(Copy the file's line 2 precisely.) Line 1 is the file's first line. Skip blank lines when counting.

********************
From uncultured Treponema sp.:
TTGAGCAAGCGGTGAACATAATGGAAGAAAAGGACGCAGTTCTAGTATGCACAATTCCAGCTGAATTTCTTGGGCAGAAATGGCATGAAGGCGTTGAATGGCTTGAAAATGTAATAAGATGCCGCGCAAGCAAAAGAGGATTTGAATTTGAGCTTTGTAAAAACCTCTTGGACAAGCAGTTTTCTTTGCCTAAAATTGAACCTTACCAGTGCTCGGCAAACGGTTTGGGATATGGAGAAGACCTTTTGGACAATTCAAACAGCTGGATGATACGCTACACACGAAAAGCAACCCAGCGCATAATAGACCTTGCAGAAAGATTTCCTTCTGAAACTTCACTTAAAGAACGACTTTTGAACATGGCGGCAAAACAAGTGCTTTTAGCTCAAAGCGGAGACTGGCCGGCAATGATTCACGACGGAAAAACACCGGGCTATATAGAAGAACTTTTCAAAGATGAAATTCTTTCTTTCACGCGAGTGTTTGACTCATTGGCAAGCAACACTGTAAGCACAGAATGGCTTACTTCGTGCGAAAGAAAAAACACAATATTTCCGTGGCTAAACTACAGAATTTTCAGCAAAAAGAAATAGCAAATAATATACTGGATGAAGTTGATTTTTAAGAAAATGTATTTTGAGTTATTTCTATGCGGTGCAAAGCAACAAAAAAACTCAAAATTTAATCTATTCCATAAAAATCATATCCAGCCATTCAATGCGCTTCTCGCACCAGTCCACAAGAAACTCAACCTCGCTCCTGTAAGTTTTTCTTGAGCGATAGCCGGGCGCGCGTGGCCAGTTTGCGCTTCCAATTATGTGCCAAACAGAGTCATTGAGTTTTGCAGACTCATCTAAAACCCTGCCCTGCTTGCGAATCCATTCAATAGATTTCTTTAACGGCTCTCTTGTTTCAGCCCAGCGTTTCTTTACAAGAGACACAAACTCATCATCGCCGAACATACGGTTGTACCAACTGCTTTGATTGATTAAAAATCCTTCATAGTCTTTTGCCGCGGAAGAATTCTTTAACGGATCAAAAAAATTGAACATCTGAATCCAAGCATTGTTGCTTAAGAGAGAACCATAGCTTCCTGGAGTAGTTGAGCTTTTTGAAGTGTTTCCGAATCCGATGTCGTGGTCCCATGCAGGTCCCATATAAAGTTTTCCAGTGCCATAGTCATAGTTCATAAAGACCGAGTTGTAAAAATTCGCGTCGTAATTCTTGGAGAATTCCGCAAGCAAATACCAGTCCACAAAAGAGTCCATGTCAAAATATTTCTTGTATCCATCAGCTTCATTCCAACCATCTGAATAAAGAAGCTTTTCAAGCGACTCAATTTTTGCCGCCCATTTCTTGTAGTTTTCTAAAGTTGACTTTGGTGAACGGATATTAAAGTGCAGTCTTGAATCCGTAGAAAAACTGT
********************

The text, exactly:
TTGAGCAAGCGGTGAACATAATGGAAGAAAAGGACGCAGTTCTAGTATGCACAATTCCAGCTGAATTTCTTGGGCAGAAATGGCATGAAGGCGTTGAATGGCTTGAAAATGTAATAAGATGCCGCGCAAGCAAAAGAGGATTTGAATTTGAGCTTTGTAAAAACCTCTTGGACAAGCAGTTTTCTTTGCCTAAAATTGAACCTTACCAGTGCTCGGCAAACGGTTTGGGATATGGAGAAGACCTTTTGGACAATTCAAACAGCTGGATGATACGCTACACACGAAAAGCAACCCAGCGCATAATAGACCTTGCAGAAAGATTTCCTTCTGAAACTTCACTTAAAGAACGACTTTTGAACATGGCGGCAAAACAAGTGCTTTTAGCTCAAAGCGGAGACTGGCCGGCAATGATTCACGACGGAAAAACACCGGGCTATATAGAAGAACTTTTCAAAGATGAAATTCTTTCTTTCACGCGAGTGTTTGACTCATTGGCAAGCAACACTGTAAGCACAGAATGGCTTACTTCGTGCGAAAGAAAAAACACAATATTTCCGTGGCTAAACTACAGAATTTTCAGCAAAAAGAAATAGCAAATAATATACTGGATGAAGTTGATTTTTAAGAAAATGTATTTTGAGTTATTTCTATGCGGTGCAAAGCAACAAAAAAACTCAAAATTTAATCTATTCCATAAAAATCATATCCAGCCATTCAATGCGCTTCTCGCACCAGTCCACAAGAAACTCAACCTCGCTCCTGTAAGTTTTTCTTGAGCGATAGCCGGGCGCGCGTGGCCAGTTTGCGCTTCCAATTATGTGCCAAACAGAGTCATTGAGTTTTGCAGACTCATCTAAAACCCTGCCCTGCTTGCGAATCCATTCAATAGATTTCTTTAACGGCTCTCTTGTTTCAGCCCAGCGTTTCTTTACAAGAGACACAAACTCATCATCGCCGAACATACGGTTGTACCAACTGCTTTGATTGATTAAAAATCCTTCATAGTCTTTTGCCGCGGAAGAATTCTTTAACGGATCAAAAAAATTGAACATCTGAATCCAAGCATTGTTGCTTAAGAGAGAACCATAGCTTCCTGGAGTAGTTGAGCTTTTTGAAGTGTTTCCGAATCCGATGTCGTGGTCCCATGCAGGTCCCATATAAAGTTTTCCAGTGCCATAGTCATAGTTCATAAAGACCGAGTTGTAAAAATTCGCGTCGTAATTCTTGGAGAATTCCGCAAGCAAATACCAGTCCACAAAAGAGTCCATGTCAAAATATTTCTTGTATCCATCAGCTTCATTCCAACCATCTGAATAAAGAAGCTTTTCAAGCGACTCAATTTTTGCCGCCCATTTCTTGTAGTTTTCTAAAGTTGACTTTGGTGAACGGATATTAAAGTGCAGTCTTGAATCCGTAGAAAAACTGT